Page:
Ward helping out young receivers


By Teresa Varley

Wide receiver Hines Ward watched the play unfold in the Steelers indoor practice facility during OTA's and then walked over to first-year running back Stefan Logan and shared a little bit of advice. A few plays later, Ward did the same thing with another young teammate. And if you watch the Steelers practice long enough each day, you will see it repeated over and over again.

Ward hasn't been taking part in the physical aspect of OTA's, but he is definitely involved in the mental side, benefitting himself and some of the younger players on the roster.

"That is why I am here," said a smiling Ward when asked if he felt like a coach. "I am the veteran guy on the team."

Not just a veteran, but one at a position where the depth lacks experience with the black and gold. Behind Ward and Santonio Holmes are a handful of receivers, including Limas Sweed and Mike Wallace, two high draft picks the last two years as well as veteran Shaun McDonald, who signed at the start of mini-camp.

"We are thin at the wide receiver depth," said Ward. "Mike Wallace, Sweed those guys are going to have to help the team and contribute. If myself or Santonio goes down, one of those guys becomes the starter. You have to make sure you understand and help them so they understand. They are next in line. Over the course of 16 games anything can happen.

"My job as a leader is to make sure those guys are prepared as possible, especially before training camp. Once training camp comes we don't have the time to wait on everybody. We are preparing to start the season and make our quest for another great year. The stuff we are telling you now we shouldn't have to tell you again."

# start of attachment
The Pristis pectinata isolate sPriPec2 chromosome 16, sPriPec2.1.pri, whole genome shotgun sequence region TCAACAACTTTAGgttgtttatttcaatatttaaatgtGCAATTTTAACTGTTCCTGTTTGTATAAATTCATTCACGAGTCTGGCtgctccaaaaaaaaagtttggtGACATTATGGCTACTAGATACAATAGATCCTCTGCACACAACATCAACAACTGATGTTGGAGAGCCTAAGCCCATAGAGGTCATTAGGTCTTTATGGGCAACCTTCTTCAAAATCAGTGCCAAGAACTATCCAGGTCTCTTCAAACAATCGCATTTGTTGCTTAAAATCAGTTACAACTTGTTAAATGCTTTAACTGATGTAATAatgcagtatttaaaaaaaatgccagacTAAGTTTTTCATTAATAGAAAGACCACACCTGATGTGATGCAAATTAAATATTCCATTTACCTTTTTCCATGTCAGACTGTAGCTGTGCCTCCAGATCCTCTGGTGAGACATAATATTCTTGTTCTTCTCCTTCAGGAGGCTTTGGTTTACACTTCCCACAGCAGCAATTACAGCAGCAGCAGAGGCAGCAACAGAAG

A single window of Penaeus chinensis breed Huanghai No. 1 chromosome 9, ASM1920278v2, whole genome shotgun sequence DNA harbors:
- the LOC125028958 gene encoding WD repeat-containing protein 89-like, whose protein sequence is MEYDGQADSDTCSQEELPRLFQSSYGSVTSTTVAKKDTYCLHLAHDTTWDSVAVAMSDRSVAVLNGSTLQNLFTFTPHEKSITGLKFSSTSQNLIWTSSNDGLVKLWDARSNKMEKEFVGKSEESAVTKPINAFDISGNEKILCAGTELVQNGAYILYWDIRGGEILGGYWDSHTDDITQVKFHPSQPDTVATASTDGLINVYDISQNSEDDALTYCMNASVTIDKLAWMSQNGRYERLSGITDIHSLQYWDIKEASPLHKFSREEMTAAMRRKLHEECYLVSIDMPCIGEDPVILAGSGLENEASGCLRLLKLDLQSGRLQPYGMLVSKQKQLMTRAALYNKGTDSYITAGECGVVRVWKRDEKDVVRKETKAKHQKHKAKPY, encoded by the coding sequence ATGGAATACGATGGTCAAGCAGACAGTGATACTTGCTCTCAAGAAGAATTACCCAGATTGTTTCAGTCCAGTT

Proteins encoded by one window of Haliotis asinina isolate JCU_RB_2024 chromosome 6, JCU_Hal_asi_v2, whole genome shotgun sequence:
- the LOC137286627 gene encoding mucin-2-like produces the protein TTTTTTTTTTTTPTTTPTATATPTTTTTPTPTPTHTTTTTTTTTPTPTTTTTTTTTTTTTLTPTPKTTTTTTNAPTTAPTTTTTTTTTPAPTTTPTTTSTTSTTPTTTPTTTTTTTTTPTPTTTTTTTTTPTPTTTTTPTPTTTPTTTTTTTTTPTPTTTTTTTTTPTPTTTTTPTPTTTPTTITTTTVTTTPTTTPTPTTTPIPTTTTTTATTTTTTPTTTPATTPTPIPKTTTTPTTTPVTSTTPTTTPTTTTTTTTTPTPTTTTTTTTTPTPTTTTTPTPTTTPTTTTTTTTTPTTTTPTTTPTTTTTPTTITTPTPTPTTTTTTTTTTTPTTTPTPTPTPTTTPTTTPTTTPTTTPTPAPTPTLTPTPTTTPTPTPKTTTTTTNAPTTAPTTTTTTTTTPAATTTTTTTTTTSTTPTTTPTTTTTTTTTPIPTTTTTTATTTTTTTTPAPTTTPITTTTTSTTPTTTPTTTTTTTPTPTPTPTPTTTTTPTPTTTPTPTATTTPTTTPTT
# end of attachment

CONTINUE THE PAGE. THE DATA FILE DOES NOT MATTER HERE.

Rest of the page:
And that is why the number one thing he preaches in the wide receivers meeting room is write things down. He doesn't want his teammates to forget something, but also feels that writing it is one more way for the information to get imbedded in their memory.

"I try to relate to those guys what I did," said Ward. "I am a firm believer that whatever you write down it soaks into your brain. If you just look at a picture you will probably forget it because you see so many pictures and they run in together. In the receivers room I make the guys write the plays down and draw them up in their heads. At least you wrote it down and it's somewhere in your brain. I told them day one don't ever come in here without a pen and a notebook. Write everything down that you hear."

It must be working so far because he likes what he has seen out of Sweed, who is showing more confidence and he knows that there is plenty of potential in Wallace.

"Limas is making plays," said Ward. "He has a better grasp of the playbook. Mike is still raw. He is still learning different coverages. Each day he is starting to see the game. That is an encouraging sign when each week they get better and better."

While Ward sees progress and potential, neither player has been guaranteed the back-up job to the starting wide receiver tandem, nor have them been guaranteed a roster spot. But he likes what he has seen from both and McDonald as well. 

"Each day you see those guys get better and better and make plays," said Ward. "Shaun is an experienced guy. Every time his number is called he is making plays consistently. It helps having a veteran guy like him. He has been in it before. It's cool in the coaching sessions, but when you put the pads on and sweat and the battles you face in training camp takes a toll on you mentally and the veterans seem to shine a little more in training camp."

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